starlady: (akidzuki)
First off, I'm going to Otakon this weekend! You'll catch me at my friend Alex Leavitt's panels, among other places. It's been four years since I've been to Otakon, and it's the first time I've gone as someone whose primary contextual definition is no longer "anime fan," so it will be interesting.

As promised, I picked up the first Clockwork Phoenix just as soon as I finished the second, and all in all I was not disappointed with this collection either, though I do think that 2 is stronger.

Though the collection leads off with another lovely story by Cat Valente ([livejournal.com profile] yuki_onna), I don't think "The City of Blind Delight" is actually one of the anthology's standouts. Similarly, while I'm not sure I could sum up any common theme among the stories in Clockwork Phoenix 2, I do think that a majority of the stories in this first book are concerned in some way with the ties that bind, to indulge a hackneyed phrase--not that these bonds are primarily familial; hatred and enmity bind just as well as blood, or better, as many of these stories prove. Maybe if CP2 has a theme, it's just the rich variety of the stories within it, of the diversity of strangeness itself, which maybe in CP2 is emblematized by Ian McHugh's "Angel Dust."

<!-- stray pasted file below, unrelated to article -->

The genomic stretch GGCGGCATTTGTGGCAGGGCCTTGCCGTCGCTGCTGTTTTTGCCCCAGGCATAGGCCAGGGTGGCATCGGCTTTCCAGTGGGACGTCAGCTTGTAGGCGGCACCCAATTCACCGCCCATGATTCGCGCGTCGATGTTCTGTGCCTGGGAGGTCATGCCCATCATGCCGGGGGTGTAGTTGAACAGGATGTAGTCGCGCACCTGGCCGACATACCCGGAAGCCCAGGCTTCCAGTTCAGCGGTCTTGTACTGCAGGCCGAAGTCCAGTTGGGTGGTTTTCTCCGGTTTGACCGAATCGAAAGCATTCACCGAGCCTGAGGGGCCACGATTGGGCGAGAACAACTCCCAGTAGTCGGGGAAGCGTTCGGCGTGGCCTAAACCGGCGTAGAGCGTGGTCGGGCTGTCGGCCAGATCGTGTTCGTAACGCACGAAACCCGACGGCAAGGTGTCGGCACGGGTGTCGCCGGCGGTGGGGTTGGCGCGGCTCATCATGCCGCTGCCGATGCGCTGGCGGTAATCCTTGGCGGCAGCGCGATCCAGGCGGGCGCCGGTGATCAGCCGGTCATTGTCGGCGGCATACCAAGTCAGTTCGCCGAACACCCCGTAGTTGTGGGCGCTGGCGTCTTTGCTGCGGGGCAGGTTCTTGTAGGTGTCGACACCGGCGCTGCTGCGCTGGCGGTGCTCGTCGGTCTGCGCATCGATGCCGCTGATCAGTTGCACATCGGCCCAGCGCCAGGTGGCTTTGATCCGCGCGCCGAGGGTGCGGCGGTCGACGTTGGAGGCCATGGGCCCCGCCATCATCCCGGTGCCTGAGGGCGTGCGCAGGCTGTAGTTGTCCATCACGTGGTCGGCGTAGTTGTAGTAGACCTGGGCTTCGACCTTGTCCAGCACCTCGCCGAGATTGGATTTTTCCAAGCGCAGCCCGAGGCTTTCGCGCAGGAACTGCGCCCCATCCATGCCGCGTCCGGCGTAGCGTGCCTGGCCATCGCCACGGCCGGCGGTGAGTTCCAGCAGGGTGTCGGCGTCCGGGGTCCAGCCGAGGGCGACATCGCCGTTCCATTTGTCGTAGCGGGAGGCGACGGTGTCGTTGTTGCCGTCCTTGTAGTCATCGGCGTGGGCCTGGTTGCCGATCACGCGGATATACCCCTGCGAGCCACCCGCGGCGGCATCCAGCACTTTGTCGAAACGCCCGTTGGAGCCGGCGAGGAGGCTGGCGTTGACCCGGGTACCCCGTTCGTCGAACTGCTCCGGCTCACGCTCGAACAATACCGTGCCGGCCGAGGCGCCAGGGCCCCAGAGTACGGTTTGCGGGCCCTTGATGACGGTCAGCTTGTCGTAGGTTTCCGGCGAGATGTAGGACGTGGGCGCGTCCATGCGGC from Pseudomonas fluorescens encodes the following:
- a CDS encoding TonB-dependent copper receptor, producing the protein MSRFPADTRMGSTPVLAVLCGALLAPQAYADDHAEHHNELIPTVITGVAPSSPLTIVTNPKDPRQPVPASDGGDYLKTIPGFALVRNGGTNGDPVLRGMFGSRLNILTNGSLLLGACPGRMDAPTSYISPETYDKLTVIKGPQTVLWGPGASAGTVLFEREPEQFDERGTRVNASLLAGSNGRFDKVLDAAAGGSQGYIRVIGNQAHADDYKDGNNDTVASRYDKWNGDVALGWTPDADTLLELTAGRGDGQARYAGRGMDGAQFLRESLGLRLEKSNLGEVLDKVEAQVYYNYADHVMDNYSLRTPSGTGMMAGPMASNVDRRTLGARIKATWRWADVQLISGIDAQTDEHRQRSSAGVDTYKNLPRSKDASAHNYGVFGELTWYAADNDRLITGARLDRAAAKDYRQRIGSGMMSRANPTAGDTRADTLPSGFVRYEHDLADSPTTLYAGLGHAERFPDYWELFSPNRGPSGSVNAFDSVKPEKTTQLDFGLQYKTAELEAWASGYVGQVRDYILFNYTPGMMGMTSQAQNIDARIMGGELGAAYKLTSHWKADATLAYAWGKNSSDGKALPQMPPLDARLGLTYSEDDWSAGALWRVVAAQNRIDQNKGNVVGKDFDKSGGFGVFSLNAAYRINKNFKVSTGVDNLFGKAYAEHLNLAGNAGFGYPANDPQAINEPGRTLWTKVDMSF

phoenix in flames )
starlady: (through the trapdoor)
I obtained a review PDF of this collection from its editor Mike Allen ([livejournal.com profile] time_shark): having finished it, my review. The short takeaway is that it's an excellent read that repays the investment of time and attention handsomely; all of the stories herein live up to the billing as "new tales of beauty and strangeness."

As is the case with such things, I find myself wanting to talk about only those stories that lingered in my mind for what, I suspect, are almost entirely personal reasons; the stories I didn't mention here are equally interesting, and other people will no doubt prefer them to the ones I especially liked. I want to commend Allen, though, for choosing a slate of stories that by and large do genuinely expand the horizons of fantasy beyond the conventional, both in setting and in protagonists.

phoenix in flight )

At any rate, an excellent collection; I'm quite happy that the original awaits me in my "to read" pile even as I write this.

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